CHOICE says Commonwealth Bank’s decision not to pass on the full official interest rate cut in full is cynical and signals a return to business-as-usual from the ‘big four’ in the domestic mortgage market.
Following the RBA’s decision to cut the cash rate by 0.25% to a historic low of 2 per cent, CBA will bank some of the cut by only passing on 20 basis points.
“No sooner has David Murray’s Financial System Inquiry run its course than we see the biggest Australian bank clip the ticket on savings for mortgage customers,” says CHOICE Director of Campaigns and Communications, Matt Levey.
“While we welcome the bank’s decision to raise some deposit interest rates, CBA is hardly on struggle street, and its mortgage customers deserve better,” Mr Levey says.
CHOICE says the move raises fresh questions about competition in a market where the big four banks control around 80% of home loans.
“Unfortunately this looks like a return to the trend we saw from 2011 to 2013, when the RBA dropped rates by 2% but standard variable rates only dropped 1.35% in the same period,” Mr Levey says.1
“CBA has plenty of capacity to compete for deposit customers, especially young savers, without engaging in spin and playing them off against mortgage holders.”
“This is a reminder for consumers looking to get the best value home loan to also consider smaller institutions such as mutual banks and credit unions,” Mr Levey says.
CHOICE says that Australians looking at ‘record low’ interest rates should think carefully, including by building in a buffer against future rate rises.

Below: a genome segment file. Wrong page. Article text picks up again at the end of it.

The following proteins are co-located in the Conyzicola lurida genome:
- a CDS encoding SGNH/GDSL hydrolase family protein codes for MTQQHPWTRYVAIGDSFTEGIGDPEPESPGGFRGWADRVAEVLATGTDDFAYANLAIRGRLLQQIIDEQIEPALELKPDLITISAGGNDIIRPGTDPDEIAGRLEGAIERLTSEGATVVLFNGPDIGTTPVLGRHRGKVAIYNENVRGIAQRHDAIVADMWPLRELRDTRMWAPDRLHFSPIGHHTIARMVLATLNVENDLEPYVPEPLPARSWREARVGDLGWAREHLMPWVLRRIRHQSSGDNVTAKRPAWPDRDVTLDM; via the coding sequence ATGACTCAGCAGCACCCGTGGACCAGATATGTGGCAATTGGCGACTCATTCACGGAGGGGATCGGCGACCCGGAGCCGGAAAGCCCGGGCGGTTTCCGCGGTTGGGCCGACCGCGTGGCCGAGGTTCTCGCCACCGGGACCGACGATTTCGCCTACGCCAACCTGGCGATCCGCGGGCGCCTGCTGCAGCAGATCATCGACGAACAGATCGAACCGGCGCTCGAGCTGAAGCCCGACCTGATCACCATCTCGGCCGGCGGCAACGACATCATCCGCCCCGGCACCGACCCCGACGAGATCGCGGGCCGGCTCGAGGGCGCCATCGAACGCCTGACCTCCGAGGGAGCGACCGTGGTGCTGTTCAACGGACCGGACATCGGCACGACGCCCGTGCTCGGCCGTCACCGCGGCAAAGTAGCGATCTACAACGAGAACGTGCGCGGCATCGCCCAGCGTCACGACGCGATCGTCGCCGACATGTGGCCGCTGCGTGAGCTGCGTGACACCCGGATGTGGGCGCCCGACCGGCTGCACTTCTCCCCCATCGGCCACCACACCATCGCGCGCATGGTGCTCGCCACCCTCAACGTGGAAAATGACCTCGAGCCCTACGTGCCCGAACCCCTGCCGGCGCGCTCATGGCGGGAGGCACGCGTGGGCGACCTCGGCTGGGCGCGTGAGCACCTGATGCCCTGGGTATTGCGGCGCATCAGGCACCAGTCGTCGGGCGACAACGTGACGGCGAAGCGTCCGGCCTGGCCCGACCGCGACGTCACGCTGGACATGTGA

“A home loan is a 25 year product, and consumers should be looking well into the future, not simply at the last two years,” Mr Levey says.
CHOICE says data shows average standard home loan interest rates over the last 20 years have been above 7%, including 9% and higher at the peak of the last interest rate cycle in 2008.2
CHOICE tips on minimizing home loan risks:
Take these steps to protect yourself from getting into trouble with risky loans. Before going house hunting:
- check if you can afford the repayments if interest rates increase by three per cent
- set up a high-interest savings account and transfer your expected mortgage payment with a three per cent hike factored in every week. This will accelerate your deposit savings and show you if you can afford the mortgage.
Once you’ve got the loan:
- try to make regular extra repayments to get a buffer
- make lump sum extra repayments such as the refund from your tax return
- if your parents gave a guarantee, pay enough to make sure that they can get released from it as soon as possible
- consider taking out a fixed loan or split your home loan between a fixed and a variable rate.